Even after I broke the fart barrier, I continued to be reluctant to fart around him, simply from habit. He, on the other hand, makes it his personal pastime to trap me, whether by pinning me down, or locking all the windows and doors to the car, and letting the fart bombs go off (some men just want to watch the world burn). And when I’m not dry gagging, we’ll make nonchalant comments, such as, “why does it sound like that?” or “you had sausage, didn’t you?”

And so, much like that first fight or the first night spent together, the first fart reveals so much about the two of you, as individuals and as a unit. Though mine was initiated by accident, I suspect that it would have been a matter of time before I got there naturally and on my own concord. The first fart has to happen organically, never forced or urged (that’s where sharting happens, folks). It often happens autonomously, as your instincts take hold and acknowledges that a certain level of trust has been established. This is what I call The Fart Principle.

And as ridiculous as it may sound to use something as uncouth as farting as a metaphor in a relationship, you can’t really deny that it works. Farting is an exceptionally private act, and for most, it takes a certain level of camaraderie and trust for it to be yielded with others (except among dudes, cause you guys are disgusting). In a relationship, especially if you are a female, farting represents vulnerability, where you allow yourself to appear imperfect, much like the first time you allowed him to see you sans makeup, or pushup bra. We don’t think that you don’t think we fart. It just takes us awhile to show you that we do, and that we’re comfortable with you enough where we know we won’t die of embarrassment or shame. We acknowledge that it’s unnecessary that we feel the need to censor ourselves for as long as we do, but like many other things you males deem irrational about us, it just happens, and we don’t have a reasonable excuse for it either.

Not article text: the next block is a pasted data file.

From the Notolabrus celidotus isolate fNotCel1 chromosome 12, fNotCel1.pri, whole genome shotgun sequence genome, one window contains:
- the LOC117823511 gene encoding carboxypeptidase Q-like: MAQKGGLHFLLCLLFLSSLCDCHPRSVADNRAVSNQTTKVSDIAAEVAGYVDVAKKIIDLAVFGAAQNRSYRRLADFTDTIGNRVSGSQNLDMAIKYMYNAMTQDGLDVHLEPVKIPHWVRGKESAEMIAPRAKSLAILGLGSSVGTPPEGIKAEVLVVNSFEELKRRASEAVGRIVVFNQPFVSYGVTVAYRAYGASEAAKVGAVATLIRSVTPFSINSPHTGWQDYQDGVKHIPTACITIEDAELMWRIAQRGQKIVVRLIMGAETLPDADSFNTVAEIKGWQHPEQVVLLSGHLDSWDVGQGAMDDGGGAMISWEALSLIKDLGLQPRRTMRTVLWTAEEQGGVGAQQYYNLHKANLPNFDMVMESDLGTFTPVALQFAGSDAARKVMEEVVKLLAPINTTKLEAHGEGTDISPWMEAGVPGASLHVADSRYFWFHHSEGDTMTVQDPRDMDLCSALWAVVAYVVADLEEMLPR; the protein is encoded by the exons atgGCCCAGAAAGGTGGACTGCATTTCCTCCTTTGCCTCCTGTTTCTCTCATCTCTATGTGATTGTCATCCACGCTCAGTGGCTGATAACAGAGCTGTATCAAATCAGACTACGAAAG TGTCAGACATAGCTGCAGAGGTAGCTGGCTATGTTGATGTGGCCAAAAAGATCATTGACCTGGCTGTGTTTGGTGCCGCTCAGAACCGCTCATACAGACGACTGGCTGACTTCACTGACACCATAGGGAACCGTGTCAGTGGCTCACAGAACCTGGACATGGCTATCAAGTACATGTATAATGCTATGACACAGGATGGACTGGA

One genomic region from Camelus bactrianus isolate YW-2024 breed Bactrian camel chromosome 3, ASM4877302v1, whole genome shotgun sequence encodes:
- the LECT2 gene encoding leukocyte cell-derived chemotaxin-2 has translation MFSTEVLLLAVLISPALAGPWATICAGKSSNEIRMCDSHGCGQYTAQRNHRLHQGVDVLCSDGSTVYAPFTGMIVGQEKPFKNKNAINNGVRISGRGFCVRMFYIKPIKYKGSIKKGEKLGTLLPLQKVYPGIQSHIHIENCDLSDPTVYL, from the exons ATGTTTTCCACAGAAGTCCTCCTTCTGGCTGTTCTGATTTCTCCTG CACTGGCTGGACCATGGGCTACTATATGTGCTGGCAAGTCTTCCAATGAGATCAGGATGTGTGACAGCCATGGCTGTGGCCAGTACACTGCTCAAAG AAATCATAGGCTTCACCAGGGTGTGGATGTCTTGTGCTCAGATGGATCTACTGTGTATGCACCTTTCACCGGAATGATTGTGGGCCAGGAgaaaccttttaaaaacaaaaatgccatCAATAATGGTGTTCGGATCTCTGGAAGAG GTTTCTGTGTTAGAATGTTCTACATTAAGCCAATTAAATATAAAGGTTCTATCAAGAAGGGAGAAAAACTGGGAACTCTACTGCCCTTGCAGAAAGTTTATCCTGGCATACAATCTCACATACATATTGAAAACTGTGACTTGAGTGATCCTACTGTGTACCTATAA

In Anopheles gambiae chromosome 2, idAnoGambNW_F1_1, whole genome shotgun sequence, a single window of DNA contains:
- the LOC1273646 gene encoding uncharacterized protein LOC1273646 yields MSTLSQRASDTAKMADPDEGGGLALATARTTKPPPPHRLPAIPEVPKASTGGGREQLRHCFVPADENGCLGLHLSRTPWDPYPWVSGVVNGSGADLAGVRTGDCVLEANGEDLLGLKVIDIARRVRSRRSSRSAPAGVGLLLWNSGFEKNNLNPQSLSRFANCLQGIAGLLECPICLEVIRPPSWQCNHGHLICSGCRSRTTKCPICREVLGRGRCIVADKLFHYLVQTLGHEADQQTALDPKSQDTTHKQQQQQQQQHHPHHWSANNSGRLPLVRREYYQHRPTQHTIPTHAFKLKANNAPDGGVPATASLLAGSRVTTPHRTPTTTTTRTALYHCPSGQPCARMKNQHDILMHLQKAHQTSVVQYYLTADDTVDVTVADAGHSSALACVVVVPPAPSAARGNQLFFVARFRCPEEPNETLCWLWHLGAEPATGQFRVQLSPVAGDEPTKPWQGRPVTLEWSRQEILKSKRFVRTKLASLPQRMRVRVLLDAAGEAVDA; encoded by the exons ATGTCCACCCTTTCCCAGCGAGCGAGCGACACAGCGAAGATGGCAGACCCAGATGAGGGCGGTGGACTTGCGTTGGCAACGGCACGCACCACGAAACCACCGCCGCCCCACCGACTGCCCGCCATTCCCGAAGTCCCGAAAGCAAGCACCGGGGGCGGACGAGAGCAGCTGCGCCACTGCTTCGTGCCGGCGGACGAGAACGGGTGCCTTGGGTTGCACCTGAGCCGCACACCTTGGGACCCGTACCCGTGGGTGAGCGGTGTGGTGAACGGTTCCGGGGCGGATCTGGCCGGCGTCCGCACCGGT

We spend so much time on ourselves – more specifically, how we appear to others. We cultivate a line that can only be passed by a select few, because the other side is everything that was meant to be kept private and exclusive. And it takes a certain level of comfort and a specific strain of trust – and not the kind you share with your friends (because no matter what, there are friends you just don’t fart around) for you to accept admission to your other side.

Or maybe not. Maybe for you it’s not about trust, just gas. In which case, whatever, let your freak ass fly.